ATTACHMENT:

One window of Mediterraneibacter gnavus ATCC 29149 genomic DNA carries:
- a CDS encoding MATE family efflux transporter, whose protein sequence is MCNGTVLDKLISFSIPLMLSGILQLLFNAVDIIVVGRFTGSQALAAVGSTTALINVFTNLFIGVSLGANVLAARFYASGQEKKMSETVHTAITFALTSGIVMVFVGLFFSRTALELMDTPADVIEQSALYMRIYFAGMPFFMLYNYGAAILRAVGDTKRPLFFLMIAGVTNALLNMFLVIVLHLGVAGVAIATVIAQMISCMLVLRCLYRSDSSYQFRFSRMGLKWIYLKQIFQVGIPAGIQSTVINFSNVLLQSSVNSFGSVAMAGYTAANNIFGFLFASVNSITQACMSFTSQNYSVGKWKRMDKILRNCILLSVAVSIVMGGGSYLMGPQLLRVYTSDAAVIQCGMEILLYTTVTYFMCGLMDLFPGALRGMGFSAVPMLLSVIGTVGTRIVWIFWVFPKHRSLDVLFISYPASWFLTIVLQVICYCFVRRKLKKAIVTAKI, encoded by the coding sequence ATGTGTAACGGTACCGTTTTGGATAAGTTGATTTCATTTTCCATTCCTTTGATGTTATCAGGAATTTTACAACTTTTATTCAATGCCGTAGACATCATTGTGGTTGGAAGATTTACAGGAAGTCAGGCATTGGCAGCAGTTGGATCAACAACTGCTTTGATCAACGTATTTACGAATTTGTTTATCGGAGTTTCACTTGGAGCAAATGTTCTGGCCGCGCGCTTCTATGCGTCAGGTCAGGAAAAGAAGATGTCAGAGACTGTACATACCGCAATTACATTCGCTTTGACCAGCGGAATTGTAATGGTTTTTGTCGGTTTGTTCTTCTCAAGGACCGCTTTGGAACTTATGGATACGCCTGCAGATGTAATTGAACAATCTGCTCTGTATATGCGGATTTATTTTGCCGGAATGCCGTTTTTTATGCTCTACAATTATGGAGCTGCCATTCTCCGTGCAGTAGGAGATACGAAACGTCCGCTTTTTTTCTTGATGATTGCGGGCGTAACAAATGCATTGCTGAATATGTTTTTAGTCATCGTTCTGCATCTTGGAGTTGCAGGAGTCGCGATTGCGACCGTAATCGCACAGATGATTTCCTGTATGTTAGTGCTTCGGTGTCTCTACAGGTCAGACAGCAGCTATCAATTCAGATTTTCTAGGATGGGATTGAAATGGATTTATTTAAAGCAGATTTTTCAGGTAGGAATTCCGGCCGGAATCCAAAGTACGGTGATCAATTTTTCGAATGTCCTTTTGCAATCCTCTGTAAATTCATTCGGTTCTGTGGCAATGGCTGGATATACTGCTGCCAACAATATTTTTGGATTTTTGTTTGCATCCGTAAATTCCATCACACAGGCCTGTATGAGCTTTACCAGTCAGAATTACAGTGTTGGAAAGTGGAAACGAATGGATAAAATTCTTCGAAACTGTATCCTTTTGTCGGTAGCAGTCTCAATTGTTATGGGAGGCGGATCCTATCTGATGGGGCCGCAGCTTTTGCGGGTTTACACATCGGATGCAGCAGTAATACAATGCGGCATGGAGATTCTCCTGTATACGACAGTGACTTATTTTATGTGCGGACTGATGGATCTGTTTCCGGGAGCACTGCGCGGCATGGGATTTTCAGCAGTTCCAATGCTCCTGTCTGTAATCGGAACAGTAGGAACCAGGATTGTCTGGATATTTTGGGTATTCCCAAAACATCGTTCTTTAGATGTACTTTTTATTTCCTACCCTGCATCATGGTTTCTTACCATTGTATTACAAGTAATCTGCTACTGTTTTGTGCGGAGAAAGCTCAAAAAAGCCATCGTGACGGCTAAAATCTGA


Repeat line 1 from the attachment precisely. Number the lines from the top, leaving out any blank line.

One window of Mediterraneibacter gnavus ATCC 29149 genomic DNA carries: